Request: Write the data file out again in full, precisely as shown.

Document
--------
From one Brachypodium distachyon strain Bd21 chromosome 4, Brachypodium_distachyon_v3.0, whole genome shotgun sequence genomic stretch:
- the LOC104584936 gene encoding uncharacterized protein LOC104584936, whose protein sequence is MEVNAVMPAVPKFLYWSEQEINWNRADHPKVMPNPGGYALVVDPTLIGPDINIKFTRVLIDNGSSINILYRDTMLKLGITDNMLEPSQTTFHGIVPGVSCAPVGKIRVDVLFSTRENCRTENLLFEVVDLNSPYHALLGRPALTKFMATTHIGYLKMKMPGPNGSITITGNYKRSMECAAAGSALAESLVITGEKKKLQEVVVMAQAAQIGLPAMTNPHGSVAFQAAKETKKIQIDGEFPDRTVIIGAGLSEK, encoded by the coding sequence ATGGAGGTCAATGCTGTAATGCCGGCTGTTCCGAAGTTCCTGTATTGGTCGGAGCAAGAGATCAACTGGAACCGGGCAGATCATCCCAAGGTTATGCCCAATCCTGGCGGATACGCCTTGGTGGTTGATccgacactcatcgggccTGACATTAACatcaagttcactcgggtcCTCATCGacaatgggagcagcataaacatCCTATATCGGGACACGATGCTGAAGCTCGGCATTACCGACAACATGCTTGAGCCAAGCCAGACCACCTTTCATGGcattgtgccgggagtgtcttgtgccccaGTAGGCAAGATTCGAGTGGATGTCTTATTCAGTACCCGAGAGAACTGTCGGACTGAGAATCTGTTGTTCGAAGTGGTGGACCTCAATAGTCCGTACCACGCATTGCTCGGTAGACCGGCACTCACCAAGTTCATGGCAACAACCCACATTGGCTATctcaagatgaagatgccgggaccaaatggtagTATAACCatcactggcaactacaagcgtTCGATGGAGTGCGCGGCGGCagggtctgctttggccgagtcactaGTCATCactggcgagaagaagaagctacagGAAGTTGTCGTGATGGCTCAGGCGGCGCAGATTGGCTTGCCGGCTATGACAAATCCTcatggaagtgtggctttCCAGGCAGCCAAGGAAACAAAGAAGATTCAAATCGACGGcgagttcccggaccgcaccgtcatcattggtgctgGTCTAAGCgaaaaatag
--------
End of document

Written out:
From one Brachypodium distachyon strain Bd21 chromosome 4, Brachypodium_distachyon_v3.0, whole genome shotgun sequence genomic stretch:
- the LOC104584936 gene encoding uncharacterized protein LOC104584936, whose protein sequence is MEVNAVMPAVPKFLYWSEQEINWNRADHPKVMPNPGGYALVVDPTLIGPDINIKFTRVLIDNGSSINILYRDTMLKLGITDNMLEPSQTTFHGIVPGVSCAPVGKIRVDVLFSTRENCRTENLLFEVVDLNSPYHALLGRPALTKFMATTHIGYLKMKMPGPNGSITITGNYKRSMECAAAGSALAESLVITGEKKKLQEVVVMAQAAQIGLPAMTNPHGSVAFQAAKETKKIQIDGEFPDRTVIIGAGLSEK, encoded by the coding sequence ATGGAGGTCAATGCTGTAATGCCGGCTGTTCCGAAGTTCCTGTATTGGTCGGAGCAAGAGATCAACTGGAACCGGGCAGATCATCCCAAGGTTATGCCCAATCCTGGCGGATACGCCTTGGTGGTTGATccgacactcatcgggccTGACATTAACatcaagttcactcgggtcCTCATCGacaatgggagcagcataaacatCCTATATCGGGACACGATGCTGAAGCTCGGCATTACCGACAACATGCTTGAGCCAAGCCAGACCACCTTTCATGGcattgtgccgggagtgtcttgtgccccaGTAGGCAAGATTCGAGTGGATGTCTTATTCAGTACCCGAGAGAACTGTCGGACTGAGAATCTGTTGTTCGAAGTGGTGGACCTCAATAGTCCGTACCACGCATTGCTCGGTAGACCGGCACTCACCAAGTTCATGGCAACAACCCACATTGGCTATctcaagatgaagatgccgggaccaaatggtagTATAACCatcactggcaactacaagcgtTCGATGGAGTGCGCGGCGGCagggtctgctttggccgagtcactaGTCATCactggcgagaagaagaagctacagGAAGTTGTCGTGATGGCTCAGGCGGCGCAGATTGGCTTGCCGGCTATGACAAATCCTcatggaagtgtggctttCCAGGCAGCCAAGGAAACAAAGAAGATTCAAATCGACGGcgagttcccggaccgcaccgtcatcattggtgctgGTCTAAGCgaaaaatag